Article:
TEAM REPSOL MITSUBISHI RALLIART MAKES CAUTIOUS START TO DEFENCE OF DAKAR RALLY TITLE IN PORTUGAL Team Repsol Mitsubishi Ralliart began the defence of its Dakar Rally title by holding a cautious seventh, eighth, 10th and 17th positions after ...
TEAM REPSOL MITSUBISHI RALLIART MAKES CAUTIOUS START TO DEFENCE OF DAKAR RALLY TITLE IN PORTUGAL
Team Repsol Mitsubishi Ralliart began the defence of its Dakar Rally title by holding a cautious seventh, eighth, 10th and 17th positions after the tricky opening 117km special stage of the event between Lisbon and Portimao in Portugal on Saturday.
A crowd of around 1,500 people gathered outside the Belém Cultural Centre on Saturday morning to witness the start of the 29th running of the world's most famous off-road event. The bumper bike entry managed to leave the start in relatively clear conditions, but fog from the Tagus river enveloped competitors soon afterwards and the majority of the leading cars left in foggy conditions and poor visibility.
Joan 'Nani' Roma, making his return to active competition with new co-driver Lucas Cruz, was the leading Mitsubishi driver after the opening stage in a troublefree seventh position, albeit 4m 53s behind the early leaders Carlos Sousa and Andreas Schulz.
Twice former winners Stéphane Peterhansel and Jean-Paul Cottret recorded a time 24 seconds slower than their team mates in a second Mitsubishi Pajero/Montero Evolution and held eighth place, while Japan's Hiroshi Masuoka and Frenchman Pascal Maimon were classified in 10th overall.
"I had a puncture," said Masuoka. "But the stage was very difficult. It was tight, twisty and there were a lot of tree stumps where it was easy to damage the car. But it is still very early. There is a long way to go."
Defending champions Luc Alphand and Gilles Picard were the first crew into the opening stage and that was always going to be a disadvantage for the French duo. But their cause was not helped when they collected a puncture and were not able to stop and make a change.
"I knew that the pace would be high on the rally this year," admitted 17th-placed Alphand. "So we need to keep in touch without taking any risks. I want to make a proper race and that means being very clean through the next stage in Europe. The margin of error is getting smaller all the time as the pace increases. We saw last year there were accidents for me, for Carlos and for 'Nani' on rallies, so this must be taken into account."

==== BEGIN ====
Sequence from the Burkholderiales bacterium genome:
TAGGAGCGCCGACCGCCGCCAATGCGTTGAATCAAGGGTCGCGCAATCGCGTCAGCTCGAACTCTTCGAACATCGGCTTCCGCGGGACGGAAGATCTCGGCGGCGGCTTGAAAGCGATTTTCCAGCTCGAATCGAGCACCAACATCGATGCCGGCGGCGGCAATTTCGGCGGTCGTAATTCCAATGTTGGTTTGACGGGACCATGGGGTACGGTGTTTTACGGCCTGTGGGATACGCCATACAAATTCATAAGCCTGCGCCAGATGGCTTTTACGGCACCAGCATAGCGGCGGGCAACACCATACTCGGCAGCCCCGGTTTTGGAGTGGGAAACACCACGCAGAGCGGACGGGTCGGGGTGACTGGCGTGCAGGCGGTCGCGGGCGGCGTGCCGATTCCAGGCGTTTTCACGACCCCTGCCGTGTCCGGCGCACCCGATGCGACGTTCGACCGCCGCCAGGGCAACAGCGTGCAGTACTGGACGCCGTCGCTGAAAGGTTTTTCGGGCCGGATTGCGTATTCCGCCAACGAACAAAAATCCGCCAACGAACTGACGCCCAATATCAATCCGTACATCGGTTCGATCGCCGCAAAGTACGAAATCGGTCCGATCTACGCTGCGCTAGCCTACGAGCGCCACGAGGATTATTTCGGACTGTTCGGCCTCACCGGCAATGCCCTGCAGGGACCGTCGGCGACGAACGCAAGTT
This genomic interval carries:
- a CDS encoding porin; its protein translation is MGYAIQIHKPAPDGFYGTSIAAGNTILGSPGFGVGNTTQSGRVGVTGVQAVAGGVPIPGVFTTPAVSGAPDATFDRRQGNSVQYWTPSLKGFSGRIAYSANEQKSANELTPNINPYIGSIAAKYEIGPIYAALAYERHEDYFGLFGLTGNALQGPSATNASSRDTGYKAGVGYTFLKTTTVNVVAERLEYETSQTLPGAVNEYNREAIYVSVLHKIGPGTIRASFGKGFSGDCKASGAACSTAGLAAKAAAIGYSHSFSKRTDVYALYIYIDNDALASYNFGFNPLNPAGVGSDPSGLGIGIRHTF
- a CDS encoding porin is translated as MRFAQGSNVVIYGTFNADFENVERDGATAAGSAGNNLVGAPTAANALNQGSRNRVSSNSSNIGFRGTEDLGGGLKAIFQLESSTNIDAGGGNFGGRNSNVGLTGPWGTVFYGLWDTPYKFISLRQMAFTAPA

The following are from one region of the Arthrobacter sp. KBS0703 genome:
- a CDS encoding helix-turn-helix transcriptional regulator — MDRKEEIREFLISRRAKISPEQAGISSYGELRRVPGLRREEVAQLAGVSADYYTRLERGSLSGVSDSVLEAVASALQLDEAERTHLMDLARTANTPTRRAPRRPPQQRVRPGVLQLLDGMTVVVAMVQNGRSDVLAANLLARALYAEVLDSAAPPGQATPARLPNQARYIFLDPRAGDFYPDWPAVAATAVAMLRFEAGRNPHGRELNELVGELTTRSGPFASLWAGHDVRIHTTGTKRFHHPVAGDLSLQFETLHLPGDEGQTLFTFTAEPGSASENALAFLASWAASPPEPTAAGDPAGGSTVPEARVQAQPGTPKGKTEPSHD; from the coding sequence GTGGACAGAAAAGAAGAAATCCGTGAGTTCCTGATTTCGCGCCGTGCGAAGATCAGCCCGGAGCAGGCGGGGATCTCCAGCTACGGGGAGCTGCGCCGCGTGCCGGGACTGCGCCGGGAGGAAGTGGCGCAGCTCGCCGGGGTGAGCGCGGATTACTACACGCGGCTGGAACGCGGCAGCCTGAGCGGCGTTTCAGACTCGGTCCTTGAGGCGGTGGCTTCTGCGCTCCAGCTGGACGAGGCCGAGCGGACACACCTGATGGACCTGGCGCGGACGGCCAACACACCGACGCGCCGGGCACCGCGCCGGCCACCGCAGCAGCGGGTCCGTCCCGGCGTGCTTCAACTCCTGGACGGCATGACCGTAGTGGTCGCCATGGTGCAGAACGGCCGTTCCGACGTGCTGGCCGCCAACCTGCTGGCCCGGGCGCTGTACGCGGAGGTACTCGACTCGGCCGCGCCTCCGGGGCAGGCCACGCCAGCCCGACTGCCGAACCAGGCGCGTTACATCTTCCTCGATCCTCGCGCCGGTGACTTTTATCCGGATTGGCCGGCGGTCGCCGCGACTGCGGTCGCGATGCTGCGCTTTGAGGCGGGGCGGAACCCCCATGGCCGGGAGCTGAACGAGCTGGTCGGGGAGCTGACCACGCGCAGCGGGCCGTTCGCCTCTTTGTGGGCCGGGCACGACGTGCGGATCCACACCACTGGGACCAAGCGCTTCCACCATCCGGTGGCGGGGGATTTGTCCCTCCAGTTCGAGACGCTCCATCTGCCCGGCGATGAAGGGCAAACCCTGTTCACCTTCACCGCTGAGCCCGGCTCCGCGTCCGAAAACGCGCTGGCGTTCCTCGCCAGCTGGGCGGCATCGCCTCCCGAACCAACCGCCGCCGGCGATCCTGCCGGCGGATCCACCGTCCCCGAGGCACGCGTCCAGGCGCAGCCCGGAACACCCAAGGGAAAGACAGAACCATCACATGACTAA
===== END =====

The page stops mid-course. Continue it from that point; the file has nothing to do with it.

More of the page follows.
MMSP's Managing and Sporting Director Dominique Serieys was a little disappointed with the result of the day and openly congratulated his rivals on their performance. "Maybe we underestimated the pace at the front of the field today," said Serieys. "'Nani' is nearly five minutes behind the leader and that is something we need to address.
"We will up the pace a little, because we do not want to leave too much work for Africa and Mauritania in particular. I take my hat off to Volkswagen today. They did a good job and it just emphasises that we will have quite a fight on our hands to retain the title. One big positive is that there were no mechanical problems with any of our cars and this is a major bonus."
"The impact of the recent route changes will not be too strong," added Serieys. "The ASO made a good decision after discussions with the French Ministry of Foreign Affairs. We must not just consider the professional teams, but also the amateur teams at the back of the field. These changes came with Mitsubishi's total approval. We will slightly change our strategy after this, but the tough stages will not necessarily be in this area. We must also remember that no one has ever won the Dakar on the first two or three stages. You can just lose the Dakar."
CHINA'S LUI BIN HOLDS 73rd PLACE
Ralliart Inc. entered two cars in the event in conjunction with MMC and the Tibau Team, which was also running six drivers on its own.
The day's stage marked the first taste of competition for China's Lui Bin, partnered by the experienced French co-driver Serge Henninot for the first time with support from Mitsubishi China for his Mitsubishi Pajero/Montero. Bin has yet to tackle a traditional African special stage, but he was in good form through the tricky opening section in Portugal and held 73rd in the unofficial rankings at 16.00 hrs.
Thai team mate Mana Pornsiriched and French co-driver Jean Brucy were classified 90th overall after the opening timed special stage in their Mitsubishi L200 Triton.
Tomorrow (Sunday) is the second and final European stage of the Dakar Rally, with crews set to tackle an extended 67km WRC-style special stage after a 15km run out from the start in Portimao. The route then heads east towards the Spanish frontier and a 463km liaison takes teams to Malaga and pre-boarding formalities before the sea crossing to Africa on Sunday night.